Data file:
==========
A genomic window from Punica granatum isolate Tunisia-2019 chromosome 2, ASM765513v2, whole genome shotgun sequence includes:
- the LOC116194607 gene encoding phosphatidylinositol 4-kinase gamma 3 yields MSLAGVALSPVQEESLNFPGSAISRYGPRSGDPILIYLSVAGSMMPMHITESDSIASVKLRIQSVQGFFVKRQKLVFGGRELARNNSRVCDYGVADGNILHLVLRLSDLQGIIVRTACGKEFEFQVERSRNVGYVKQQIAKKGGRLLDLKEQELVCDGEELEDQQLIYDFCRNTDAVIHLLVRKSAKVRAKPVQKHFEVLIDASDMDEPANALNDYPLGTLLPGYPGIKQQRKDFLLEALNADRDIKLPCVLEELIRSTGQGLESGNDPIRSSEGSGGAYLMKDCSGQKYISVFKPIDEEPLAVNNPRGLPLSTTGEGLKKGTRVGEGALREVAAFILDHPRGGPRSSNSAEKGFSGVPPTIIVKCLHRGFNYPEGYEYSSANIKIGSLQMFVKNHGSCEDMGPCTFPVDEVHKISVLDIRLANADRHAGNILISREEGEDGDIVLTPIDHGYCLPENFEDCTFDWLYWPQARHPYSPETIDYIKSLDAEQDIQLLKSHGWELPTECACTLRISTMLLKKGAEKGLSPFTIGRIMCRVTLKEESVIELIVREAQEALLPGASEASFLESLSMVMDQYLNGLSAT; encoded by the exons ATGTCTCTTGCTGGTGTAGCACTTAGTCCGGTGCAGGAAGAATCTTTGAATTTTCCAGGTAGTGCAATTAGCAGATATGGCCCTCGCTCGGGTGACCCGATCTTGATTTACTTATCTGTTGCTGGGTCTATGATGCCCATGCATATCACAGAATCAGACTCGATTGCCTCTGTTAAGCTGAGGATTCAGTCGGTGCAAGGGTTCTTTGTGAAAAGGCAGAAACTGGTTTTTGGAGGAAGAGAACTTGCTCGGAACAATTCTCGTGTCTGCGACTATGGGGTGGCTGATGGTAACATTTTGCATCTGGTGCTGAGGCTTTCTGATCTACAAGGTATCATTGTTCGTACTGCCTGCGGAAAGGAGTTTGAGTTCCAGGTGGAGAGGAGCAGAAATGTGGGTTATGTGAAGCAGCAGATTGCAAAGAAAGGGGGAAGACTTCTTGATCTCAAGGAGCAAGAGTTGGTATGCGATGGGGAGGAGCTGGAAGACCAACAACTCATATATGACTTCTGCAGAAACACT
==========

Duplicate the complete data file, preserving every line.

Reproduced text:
A genomic window from Punica granatum isolate Tunisia-2019 chromosome 2, ASM765513v2, whole genome shotgun sequence includes:
- the LOC116194607 gene encoding phosphatidylinositol 4-kinase gamma 3 yields MSLAGVALSPVQEESLNFPGSAISRYGPRSGDPILIYLSVAGSMMPMHITESDSIASVKLRIQSVQGFFVKRQKLVFGGRELARNNSRVCDYGVADGNILHLVLRLSDLQGIIVRTACGKEFEFQVERSRNVGYVKQQIAKKGGRLLDLKEQELVCDGEELEDQQLIYDFCRNTDAVIHLLVRKSAKVRAKPVQKHFEVLIDASDMDEPANALNDYPLGTLLPGYPGIKQQRKDFLLEALNADRDIKLPCVLEELIRSTGQGLESGNDPIRSSEGSGGAYLMKDCSGQKYISVFKPIDEEPLAVNNPRGLPLSTTGEGLKKGTRVGEGALREVAAFILDHPRGGPRSSNSAEKGFSGVPPTIIVKCLHRGFNYPEGYEYSSANIKIGSLQMFVKNHGSCEDMGPCTFPVDEVHKISVLDIRLANADRHAGNILISREEGEDGDIVLTPIDHGYCLPENFEDCTFDWLYWPQARHPYSPETIDYIKSLDAEQDIQLLKSHGWELPTECACTLRISTMLLKKGAEKGLSPFTIGRIMCRVTLKEESVIELIVREAQEALLPGASEASFLESLSMVMDQYLNGLSAT; encoded by the exons ATGTCTCTTGCTGGTGTAGCACTTAGTCCGGTGCAGGAAGAATCTTTGAATTTTCCAGGTAGTGCAATTAGCAGATATGGCCCTCGCTCGGGTGACCCGATCTTGATTTACTTATCTGTTGCTGGGTCTATGATGCCCATGCATATCACAGAATCAGACTCGATTGCCTCTGTTAAGCTGAGGATTCAGTCGGTGCAAGGGTTCTTTGTGAAAAGGCAGAAACTGGTTTTTGGAGGAAGAGAACTTGCTCGGAACAATTCTCGTGTCTGCGACTATGGGGTGGCTGATGGTAACATTTTGCATCTGGTGCTGAGGCTTTCTGATCTACAAGGTATCATTGTTCGTACTGCCTGCGGAAAGGAGTTTGAGTTCCAGGTGGAGAGGAGCAGAAATGTGGGTTATGTGAAGCAGCAGATTGCAAAGAAAGGGGGAAGACTTCTTGATCTCAAGGAGCAAGAGTTGGTATGCGATGGGGAGGAGCTGGAAGACCAACAACTCATATATGACTTCTGCAGAAACACT